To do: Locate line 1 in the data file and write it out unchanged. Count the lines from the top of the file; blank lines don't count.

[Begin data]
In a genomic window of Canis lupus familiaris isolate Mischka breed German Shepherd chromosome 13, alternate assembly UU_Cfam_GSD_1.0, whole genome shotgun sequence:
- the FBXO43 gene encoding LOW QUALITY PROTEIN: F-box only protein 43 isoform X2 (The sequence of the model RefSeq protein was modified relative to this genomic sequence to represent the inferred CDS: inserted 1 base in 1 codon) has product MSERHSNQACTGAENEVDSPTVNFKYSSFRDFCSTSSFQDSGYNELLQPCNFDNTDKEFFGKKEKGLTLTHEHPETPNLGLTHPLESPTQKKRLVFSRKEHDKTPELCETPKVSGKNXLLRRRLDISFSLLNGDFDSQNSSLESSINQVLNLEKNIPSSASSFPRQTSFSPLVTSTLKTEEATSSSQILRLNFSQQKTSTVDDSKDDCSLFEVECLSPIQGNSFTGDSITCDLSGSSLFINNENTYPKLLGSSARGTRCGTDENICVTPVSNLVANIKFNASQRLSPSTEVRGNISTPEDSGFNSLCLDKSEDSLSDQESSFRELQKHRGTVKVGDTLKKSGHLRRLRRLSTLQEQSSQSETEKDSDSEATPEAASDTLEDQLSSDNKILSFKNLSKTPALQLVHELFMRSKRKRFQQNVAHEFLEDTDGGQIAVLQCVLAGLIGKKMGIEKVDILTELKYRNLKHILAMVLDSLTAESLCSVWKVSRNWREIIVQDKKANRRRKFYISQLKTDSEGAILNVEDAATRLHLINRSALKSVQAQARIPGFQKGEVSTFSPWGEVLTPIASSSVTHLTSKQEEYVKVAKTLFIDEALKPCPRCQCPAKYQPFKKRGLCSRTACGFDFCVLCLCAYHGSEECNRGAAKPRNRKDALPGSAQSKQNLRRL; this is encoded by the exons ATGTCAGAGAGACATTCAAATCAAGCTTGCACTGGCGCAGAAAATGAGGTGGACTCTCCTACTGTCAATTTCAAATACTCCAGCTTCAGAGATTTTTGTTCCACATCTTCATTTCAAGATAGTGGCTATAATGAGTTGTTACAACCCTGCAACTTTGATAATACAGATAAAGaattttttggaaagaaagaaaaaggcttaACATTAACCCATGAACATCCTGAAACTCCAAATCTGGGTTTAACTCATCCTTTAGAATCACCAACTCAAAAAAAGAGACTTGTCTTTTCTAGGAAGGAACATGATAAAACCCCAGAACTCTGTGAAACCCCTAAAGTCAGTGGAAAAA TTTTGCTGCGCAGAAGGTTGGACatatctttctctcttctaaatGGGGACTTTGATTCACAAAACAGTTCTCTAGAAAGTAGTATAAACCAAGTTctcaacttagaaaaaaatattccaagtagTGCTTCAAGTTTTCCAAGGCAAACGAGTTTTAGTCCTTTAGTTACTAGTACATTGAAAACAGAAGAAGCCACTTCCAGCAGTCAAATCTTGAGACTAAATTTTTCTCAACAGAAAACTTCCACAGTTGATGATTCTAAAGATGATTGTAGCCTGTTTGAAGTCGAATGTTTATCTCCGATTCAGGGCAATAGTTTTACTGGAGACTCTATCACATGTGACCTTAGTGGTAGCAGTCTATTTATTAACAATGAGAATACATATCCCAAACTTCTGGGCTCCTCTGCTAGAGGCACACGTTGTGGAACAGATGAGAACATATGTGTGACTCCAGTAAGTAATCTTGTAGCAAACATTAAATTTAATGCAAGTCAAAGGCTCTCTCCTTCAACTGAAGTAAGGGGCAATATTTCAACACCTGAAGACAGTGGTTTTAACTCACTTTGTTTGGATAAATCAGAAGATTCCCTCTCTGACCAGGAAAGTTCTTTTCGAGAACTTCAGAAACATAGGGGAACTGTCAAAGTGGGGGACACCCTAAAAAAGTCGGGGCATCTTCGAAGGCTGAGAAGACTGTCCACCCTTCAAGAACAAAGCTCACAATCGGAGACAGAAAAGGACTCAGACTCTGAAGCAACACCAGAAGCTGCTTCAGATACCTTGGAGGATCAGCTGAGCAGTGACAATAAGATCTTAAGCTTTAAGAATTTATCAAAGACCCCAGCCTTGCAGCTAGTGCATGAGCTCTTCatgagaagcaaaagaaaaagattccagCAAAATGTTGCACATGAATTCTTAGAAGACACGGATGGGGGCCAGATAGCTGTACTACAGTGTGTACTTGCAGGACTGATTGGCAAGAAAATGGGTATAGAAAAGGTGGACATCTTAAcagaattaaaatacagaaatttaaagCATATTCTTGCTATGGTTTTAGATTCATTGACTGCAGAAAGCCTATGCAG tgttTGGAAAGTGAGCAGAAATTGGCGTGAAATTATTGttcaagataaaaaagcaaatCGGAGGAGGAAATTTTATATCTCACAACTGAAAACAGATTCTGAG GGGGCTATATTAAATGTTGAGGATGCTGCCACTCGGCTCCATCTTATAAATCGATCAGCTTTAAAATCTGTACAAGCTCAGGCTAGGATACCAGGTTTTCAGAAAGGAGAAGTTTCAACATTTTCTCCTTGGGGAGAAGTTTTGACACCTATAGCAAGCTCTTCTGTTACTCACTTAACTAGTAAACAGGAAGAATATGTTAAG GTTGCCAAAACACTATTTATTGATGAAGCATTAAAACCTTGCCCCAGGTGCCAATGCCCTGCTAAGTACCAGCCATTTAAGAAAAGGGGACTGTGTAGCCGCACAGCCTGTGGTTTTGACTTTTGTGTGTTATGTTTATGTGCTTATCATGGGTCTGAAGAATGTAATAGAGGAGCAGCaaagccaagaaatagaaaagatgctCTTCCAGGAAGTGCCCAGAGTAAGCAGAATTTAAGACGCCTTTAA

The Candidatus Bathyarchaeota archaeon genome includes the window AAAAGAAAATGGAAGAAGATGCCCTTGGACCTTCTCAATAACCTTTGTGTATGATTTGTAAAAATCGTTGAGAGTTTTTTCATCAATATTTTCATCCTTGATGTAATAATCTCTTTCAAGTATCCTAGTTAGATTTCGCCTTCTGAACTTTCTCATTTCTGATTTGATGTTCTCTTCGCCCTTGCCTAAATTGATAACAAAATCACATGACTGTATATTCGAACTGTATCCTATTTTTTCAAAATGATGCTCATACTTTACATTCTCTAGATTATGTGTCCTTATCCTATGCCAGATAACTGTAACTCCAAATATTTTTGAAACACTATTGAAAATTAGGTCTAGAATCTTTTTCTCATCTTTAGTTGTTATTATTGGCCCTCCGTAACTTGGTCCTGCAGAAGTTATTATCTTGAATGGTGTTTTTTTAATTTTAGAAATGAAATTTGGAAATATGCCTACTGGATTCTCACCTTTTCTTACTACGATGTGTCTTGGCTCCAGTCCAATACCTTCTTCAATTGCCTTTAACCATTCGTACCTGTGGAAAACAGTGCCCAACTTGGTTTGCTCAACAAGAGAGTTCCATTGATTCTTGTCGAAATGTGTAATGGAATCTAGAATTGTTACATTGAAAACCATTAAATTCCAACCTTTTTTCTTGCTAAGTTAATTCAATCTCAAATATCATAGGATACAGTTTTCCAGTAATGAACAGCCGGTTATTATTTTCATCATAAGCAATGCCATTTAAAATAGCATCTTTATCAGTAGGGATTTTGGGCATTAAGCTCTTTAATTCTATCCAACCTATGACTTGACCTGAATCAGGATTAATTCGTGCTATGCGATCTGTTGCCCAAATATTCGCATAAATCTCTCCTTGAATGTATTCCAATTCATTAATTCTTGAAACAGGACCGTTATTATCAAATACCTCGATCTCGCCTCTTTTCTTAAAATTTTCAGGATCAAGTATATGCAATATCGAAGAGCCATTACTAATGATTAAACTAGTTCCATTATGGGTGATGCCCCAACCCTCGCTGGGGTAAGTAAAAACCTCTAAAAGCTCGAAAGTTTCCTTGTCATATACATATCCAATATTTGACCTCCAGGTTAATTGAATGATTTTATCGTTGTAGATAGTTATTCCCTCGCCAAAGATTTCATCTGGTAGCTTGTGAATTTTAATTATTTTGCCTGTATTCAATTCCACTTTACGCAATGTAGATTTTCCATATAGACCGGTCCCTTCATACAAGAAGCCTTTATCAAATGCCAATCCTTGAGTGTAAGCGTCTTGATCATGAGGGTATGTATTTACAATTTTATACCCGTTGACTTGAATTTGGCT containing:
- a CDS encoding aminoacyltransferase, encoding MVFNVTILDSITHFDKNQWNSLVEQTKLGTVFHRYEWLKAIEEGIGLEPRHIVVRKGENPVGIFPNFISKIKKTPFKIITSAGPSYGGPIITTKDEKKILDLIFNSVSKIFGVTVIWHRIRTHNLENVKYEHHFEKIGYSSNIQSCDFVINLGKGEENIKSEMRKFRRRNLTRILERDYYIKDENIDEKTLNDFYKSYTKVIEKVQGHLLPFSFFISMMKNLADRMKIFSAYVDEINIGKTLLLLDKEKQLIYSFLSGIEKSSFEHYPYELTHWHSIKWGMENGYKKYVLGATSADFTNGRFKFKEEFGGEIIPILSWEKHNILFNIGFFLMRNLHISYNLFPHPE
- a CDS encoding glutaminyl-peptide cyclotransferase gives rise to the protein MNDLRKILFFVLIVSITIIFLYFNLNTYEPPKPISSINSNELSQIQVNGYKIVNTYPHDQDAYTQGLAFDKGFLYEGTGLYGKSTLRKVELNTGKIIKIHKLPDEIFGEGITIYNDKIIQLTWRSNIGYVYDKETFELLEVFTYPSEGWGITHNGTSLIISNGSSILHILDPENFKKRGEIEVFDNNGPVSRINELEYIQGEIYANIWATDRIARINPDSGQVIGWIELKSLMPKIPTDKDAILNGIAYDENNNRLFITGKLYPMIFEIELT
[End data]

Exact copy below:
In a genomic window of Canis lupus familiaris isolate Mischka breed German Shepherd chromosome 13, alternate assembly UU_Cfam_GSD_1.0, whole genome shotgun sequence: